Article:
What about seeding the oceans with iron in the deficient parts — the places that are deficient in iron and they have a lot of the other nutrients — a little bit of iron, we get a phytoplankton bloom, it pulls out huge amounts of CO2, it stimulates marine growth, all the way up the food chain?
You know, most of the oceans are vast deserts. There is an idea of using buoyant flakes. If you google climate envisionation, William Clarke, he’s an Australian inventor, buoyant flakes. You have something like rice husks, something that floats, and you lace it with nutrients that are deficient in the ocean and these things just float around. They will float for about a year and then they will die and sink. They are releasing nutrients wherever they go and they can stimulate phytoplankton growth. Something like that can absorb enormous amounts of CO2 from the atmosphere. Something like that has a lot more realism than the IPCC favorite horse, which is bioenergy with carbon capture and storage — BECCS — we just don’t have enough land for that. And that is part of the RCP (Representative Concentration Pathway) 2.6 of the IPCC report, which can only be reached if we remove CO2 from the atmosphere.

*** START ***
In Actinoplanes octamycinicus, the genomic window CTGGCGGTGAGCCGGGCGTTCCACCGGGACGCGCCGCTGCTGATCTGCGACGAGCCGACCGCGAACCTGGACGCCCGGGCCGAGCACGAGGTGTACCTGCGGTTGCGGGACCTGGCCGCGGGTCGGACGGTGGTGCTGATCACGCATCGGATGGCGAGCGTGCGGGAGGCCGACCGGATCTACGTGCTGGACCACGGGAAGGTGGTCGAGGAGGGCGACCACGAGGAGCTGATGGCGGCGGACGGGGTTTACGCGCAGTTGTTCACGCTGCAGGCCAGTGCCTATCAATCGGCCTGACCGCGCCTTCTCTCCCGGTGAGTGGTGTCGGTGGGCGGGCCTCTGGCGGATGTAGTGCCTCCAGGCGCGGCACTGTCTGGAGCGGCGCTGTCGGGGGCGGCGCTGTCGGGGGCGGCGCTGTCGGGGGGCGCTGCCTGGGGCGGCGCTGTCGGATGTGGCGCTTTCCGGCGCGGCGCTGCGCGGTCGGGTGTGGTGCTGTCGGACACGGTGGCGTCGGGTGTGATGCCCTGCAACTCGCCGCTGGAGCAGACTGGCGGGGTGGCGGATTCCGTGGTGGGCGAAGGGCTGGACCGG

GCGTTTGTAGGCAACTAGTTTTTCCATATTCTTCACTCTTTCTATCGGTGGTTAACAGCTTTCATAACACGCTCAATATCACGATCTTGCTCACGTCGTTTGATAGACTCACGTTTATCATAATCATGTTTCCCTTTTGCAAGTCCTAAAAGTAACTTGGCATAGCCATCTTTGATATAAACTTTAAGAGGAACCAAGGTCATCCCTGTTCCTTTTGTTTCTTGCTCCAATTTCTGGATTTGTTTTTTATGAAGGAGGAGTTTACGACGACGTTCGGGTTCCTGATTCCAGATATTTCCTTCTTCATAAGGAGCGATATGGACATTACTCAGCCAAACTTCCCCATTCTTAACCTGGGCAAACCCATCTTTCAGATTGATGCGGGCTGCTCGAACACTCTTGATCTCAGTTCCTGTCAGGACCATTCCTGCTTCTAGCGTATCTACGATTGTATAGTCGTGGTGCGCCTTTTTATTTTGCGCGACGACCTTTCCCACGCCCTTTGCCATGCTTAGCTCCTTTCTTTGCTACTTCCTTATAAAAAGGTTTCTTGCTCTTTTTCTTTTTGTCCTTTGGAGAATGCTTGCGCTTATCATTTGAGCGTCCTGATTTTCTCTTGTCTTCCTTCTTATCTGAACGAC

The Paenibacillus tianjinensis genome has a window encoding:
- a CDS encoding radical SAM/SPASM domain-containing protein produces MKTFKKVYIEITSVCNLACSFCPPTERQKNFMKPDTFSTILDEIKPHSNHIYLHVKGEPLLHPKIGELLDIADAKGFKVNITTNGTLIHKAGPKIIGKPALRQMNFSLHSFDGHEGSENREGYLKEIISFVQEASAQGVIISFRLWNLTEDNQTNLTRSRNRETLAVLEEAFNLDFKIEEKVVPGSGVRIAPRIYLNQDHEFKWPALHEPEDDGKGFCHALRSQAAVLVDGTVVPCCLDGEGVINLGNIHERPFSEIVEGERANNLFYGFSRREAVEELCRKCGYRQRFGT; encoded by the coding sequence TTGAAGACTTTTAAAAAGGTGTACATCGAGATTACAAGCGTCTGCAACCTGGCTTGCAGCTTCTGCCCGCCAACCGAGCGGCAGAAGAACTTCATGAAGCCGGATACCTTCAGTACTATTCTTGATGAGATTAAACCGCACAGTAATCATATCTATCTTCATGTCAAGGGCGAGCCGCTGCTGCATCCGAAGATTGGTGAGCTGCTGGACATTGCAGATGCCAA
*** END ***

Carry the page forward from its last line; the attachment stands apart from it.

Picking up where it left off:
Farmed salmon meat is naturally gray-white in color, and so to achieve the desired red salmon color, astaxanthin is added as a feed ingredient. In addition to being a vibrant pigment, astaxanthin is a powerful antioxidant found in algae and marine animals, and is also essential for the health of farmed aquatic animals.
Aud Skrudland is a veterinarian and special inspector at the Norwegian Food Safety Authority in the field of fish health and welfare.
She points to the main conclusion regarding fish health in the Food Safety Authority’s annual report, which states that “[t]he fish health situation is worrying. The aquaculture industry is still struggling with salmon lice problems, diseases, high mortality and inadequate emergency preparedness. The problems are hindering growth targets.”
In the past, more contaminants were found in farmed salmon than in wild fish, because the salmon feed was based on fish protein and fish oil, which added contaminants to the farmed fish diet. Today, salmon receive feed that is about 70% plant based, which has resulted in farmed salmon having a lower contaminant level than wild salmon.
Farmed salmon have a less favorable omega-6 and omega-3 fatty acid ratio than is found in wild salmon. But they still have some ability, especially early in life, to convert omega-3 from plants to the long-chain fatty acids EPA and DHA.